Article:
That’s according to the Education Secretary, Nadhim Zahawi
Education Secretary Nadhim Zahawi has said education is the “vaccine” against the “lingering plague” of antisemitism as he prepares to hold a summit on the issue on Wednesday, ahead of Holocaust Memorial Day on January 27.
The summit, attended by university vice-chancellors and Jewish rights groups, will look at incidents of antisemitism on university campuses and explore steps that could be taken to help Jewish students feel safer, including working with the Community Security Trust (CST) to improve data reporting of antisemitic incidents.
“In November I visited Auschwitz and was humbled by the experience,” Mr Zahawi said.
“Seeing firsthand the spectre of a concentration camp which bestowed so many horrors is something which will stay with me for the rest of my life.”
He added: “It also strengthened my resolve to fight the lingering plague of antisemitism still sadly present in our society. Ahead of Holocaust Memorial Day, today’s summit marks a significant step towards that goal.”
“Education is the vaccine against antisemitism,” he said.
“No Jewish students or staff members should be subjected to antisemitic abuse, and by working together we will send out a clear message that antisemitism – like other forms of racism – will never be tolerated in our classrooms or campuses.”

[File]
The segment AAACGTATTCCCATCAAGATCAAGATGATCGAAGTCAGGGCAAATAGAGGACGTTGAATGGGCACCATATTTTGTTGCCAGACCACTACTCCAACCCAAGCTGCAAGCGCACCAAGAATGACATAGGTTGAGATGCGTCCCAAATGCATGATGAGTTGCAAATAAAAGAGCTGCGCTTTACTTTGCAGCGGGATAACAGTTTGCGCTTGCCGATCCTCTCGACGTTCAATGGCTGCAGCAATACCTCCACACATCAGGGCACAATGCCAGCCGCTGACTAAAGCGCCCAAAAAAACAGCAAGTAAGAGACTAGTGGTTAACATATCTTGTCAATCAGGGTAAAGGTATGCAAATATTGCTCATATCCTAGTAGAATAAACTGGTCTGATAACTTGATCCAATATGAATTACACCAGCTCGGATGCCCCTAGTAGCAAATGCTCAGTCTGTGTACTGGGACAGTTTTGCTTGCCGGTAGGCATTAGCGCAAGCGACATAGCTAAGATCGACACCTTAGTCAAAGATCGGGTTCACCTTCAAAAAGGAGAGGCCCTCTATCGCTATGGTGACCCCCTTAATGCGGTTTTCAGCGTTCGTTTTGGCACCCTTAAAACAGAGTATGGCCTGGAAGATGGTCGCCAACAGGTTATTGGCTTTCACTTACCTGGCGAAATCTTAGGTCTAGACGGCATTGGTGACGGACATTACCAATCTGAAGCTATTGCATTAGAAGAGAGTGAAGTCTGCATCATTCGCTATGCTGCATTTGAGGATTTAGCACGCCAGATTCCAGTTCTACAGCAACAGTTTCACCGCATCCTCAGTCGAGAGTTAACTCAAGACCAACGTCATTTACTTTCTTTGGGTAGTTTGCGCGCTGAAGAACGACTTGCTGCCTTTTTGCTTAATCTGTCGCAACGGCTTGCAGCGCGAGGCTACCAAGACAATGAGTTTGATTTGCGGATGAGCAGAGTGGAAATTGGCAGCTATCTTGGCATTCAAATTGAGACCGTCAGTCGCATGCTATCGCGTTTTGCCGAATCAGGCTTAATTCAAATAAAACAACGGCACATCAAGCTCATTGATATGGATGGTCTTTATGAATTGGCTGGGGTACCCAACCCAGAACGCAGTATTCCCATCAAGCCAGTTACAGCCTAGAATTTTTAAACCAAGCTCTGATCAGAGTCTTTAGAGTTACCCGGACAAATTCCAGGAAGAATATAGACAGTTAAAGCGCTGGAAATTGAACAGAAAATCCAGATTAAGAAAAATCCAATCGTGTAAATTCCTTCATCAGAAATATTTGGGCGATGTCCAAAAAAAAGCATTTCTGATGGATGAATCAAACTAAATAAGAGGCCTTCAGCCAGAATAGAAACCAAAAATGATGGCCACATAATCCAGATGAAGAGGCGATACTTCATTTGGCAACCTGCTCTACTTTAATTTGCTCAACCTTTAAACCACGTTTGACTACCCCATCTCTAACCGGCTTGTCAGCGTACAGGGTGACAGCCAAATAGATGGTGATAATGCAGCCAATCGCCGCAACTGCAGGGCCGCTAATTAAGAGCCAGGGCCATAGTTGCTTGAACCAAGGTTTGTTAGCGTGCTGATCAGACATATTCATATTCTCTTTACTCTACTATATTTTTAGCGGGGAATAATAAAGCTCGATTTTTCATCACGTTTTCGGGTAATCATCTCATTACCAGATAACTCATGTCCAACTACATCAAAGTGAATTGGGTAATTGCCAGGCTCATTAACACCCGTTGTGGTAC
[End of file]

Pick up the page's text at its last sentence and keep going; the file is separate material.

The news follows a surge in the number of universities signing up to the International Holocaust Remembrance Alliance (IHRA) working definition of antisemitism.
In November 2021, nearly 100 universities had signed up to the definition according to figures published by the Office for Students, while in September 2020, 28 universities confirmed they had adopted the definition, according to research by the Union of Jewish Students.
Michelle Donelan, the Higher and Further Education Secretary, said she was “horrified by the very thought of even one incident of antisemitism on campus”, adding: “It has no place within any of our world-leading universities.”
She said that she urged “those few universities yet to sign up to the IHRA’s definition of antisemitism to follow in the footsteps of many others and do so now”.
“Without a universal recognition of antisemitism, we cannot hope for its abolition,” she said.
In June 2021, the CST reported a “horrific surge” in antisemitic attacks in May that year which had “surpassed anything we have seen before”, with 351 incidents recorded between May 8 and 31 2021, including threats towards Jewish children at schools and university students.
Union of Jewish Students (UJS) president Nina Freedman said: “Antisemitism awareness training is a vital and effective tool for rooting out antisemitism in the higher education sector. We hope to empower as many people as possible to recognise and call out antisemitism where they see it in any form.”
The UJS will be running a training workshop at the summit on improving support for Jewish students who have suffered antisemitic abuse.
CST chief executive Mark Gardner said that “record levels of antisemitism have been reported by Jewish students and teaching staff”, adding that the meeting between Mr Zahawi, Ms Donelan and vice-chancellors was “vital”.
“It is the leadership of the universities who need to take antisemitism seriously and fulfil their duties of care,” he said.